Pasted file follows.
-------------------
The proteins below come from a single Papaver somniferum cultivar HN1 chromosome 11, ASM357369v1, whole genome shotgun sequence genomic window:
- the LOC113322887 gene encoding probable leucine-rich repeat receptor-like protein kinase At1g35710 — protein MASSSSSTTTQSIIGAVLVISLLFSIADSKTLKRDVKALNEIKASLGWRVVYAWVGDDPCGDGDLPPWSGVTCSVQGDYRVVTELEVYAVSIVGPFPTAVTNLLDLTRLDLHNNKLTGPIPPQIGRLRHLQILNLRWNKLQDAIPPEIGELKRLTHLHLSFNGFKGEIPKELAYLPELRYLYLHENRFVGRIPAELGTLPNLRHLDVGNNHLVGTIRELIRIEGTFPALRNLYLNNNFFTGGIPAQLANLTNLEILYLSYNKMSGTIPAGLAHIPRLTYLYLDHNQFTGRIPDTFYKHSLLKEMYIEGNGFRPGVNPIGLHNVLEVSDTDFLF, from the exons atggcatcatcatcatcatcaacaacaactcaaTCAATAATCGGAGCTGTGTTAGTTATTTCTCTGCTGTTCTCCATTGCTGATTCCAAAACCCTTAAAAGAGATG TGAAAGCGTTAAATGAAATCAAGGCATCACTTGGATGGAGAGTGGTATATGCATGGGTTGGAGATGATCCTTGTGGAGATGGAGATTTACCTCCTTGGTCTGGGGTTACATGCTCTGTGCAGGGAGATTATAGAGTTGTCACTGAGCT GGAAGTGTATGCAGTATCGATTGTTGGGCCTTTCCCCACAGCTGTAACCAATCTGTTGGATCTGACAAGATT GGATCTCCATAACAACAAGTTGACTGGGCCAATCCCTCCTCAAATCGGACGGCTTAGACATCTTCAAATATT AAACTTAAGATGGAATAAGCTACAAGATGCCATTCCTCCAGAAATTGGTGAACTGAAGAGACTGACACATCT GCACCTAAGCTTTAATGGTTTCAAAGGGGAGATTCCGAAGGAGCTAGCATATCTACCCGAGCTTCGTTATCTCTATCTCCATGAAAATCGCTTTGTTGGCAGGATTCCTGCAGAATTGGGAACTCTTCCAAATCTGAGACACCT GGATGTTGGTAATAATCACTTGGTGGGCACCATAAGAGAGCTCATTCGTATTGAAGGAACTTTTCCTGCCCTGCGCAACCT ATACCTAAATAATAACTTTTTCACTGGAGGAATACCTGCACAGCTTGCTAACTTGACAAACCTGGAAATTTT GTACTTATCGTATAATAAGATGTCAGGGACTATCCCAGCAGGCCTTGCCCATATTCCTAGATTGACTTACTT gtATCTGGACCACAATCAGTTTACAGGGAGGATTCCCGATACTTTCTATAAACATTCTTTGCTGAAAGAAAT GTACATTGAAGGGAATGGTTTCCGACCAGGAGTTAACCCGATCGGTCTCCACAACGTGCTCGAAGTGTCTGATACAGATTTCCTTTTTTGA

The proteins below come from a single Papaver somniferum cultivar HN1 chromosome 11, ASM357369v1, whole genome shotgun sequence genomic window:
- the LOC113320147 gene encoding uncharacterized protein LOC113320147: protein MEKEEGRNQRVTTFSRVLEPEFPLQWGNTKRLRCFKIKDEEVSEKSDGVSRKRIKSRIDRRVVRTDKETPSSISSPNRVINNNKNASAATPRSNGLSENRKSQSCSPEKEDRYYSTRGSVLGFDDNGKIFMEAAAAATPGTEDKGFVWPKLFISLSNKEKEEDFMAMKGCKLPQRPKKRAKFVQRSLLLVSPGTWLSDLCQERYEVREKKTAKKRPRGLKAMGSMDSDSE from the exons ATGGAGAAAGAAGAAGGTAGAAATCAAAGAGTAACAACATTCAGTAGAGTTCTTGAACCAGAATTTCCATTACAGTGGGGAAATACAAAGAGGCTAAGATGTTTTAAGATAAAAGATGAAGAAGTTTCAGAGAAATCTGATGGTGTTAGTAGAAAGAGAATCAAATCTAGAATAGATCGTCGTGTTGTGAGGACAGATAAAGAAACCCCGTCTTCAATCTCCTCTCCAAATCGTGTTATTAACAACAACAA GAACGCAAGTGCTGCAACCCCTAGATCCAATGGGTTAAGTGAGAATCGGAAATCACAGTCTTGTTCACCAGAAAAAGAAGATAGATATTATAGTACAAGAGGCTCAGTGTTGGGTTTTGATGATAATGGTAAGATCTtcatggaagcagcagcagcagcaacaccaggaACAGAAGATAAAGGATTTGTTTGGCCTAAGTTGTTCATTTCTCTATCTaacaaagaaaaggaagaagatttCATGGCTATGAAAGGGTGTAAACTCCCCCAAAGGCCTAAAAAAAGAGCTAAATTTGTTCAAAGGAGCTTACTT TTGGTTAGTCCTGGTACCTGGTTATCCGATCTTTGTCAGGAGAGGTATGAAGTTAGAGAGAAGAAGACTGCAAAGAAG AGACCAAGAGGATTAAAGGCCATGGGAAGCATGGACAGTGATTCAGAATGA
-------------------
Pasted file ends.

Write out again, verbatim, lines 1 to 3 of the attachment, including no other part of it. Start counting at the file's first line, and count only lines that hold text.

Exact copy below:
The proteins below come from a single Papaver somniferum cultivar HN1 chromosome 11, ASM357369v1, whole genome shotgun sequence genomic window:
- the LOC113322887 gene encoding probable leucine-rich repeat receptor-like protein kinase At1g35710 — protein MASSSSSTTTQSIIGAVLVISLLFSIADSKTLKRDVKALNEIKASLGWRVVYAWVGDDPCGDGDLPPWSGVTCSVQGDYRVVTELEVYAVSIVGPFPTAVTNLLDLTRLDLHNNKLTGPIPPQIGRLRHLQILNLRWNKLQDAIPPEIGELKRLTHLHLSFNGFKGEIPKELAYLPELRYLYLHENRFVGRIPAELGTLPNLRHLDVGNNHLVGTIRELIRIEGTFPALRNLYLNNNFFTGGIPAQLANLTNLEILYLSYNKMSGTIPAGLAHIPRLTYLYLDHNQFTGRIPDTFYKHSLLKEMYIEGNGFRPGVNPIGLHNVLEVSDTDFLF, from the exons atggcatcatcatcatcatcaacaacaactcaaTCAATAATCGGAGCTGTGTTAGTTATTTCTCTGCTGTTCTCCATTGCTGATTCCAAAACCCTTAAAAGAGATG TGAAAGCGTTAAATGAAATCAAGGCATCACTTGGATGGAGAGTGGTATATGCATGGGTTGGAGATGATCCTTGTGGAGATGGAGATTTACCTCCTTGGTCTGGGGTTACATGCTCTGTGCAGGGAGATTATAGAGTTGTCACTGAGCT GGAAGTGTATGCAGTATCGATTGTTGGGCCTTTCCCCACAGCTGTAACCAATCTGTTGGATCTGACAAGATT GGATCTCCATAACAACAAGTTGACTGGGCCAATCCCTCCTCAAATCGGACGGCTTAGACATCTTCAAATATT AAACTTAAGATGGAATAAGCTACAAGATGCCATTCCTCCAGAAATTGGTGAACTGAAGAGACTGACACATCT GCACCTAAGCTTTAATGGTTTCAAAGGGGAGATTCCGAAGGAGCTAGCATATCTACCCGAGCTTCGTTATCTCTATCTCCATGAAAATCGCTTTGTTGGCAGGATTCCTGCAGAATTGGGAACTCTTCCAAATCTGAGACACCT GGATGTTGGTAATAATCACTTGGTGGGCACCATAAGAGAGCTCATTCGTATTGAAGGAACTTTTCCTGCCCTGCGCAACCT ATACCTAAATAATAACTTTTTCACTGGAGGAATACCTGCACAGCTTGCTAACTTGACAAACCTGGAAATTTT GTACTTATCGTATAATAAGATGTCAGGGACTATCCCAGCAGGCCTTGCCCATATTCCTAGATTGACTTACTT gtATCTGGACCACAATCAGTTTACAGGGAGGATTCCCGATACTTTCTATAAACATTCTTTGCTGAAAGAAAT GTACATTGAAGGGAATGGTTTCCGACCAGGAGTTAACCCGATCGGTCTCCACAACGTGCTCGAAGTGTCTGATACAGATTTCCTTTTTTGA

The proteins below come from a single Papaver somniferum cultivar HN1 chromosome 11, ASM357369v1, whole genome shotgun sequence genomic window: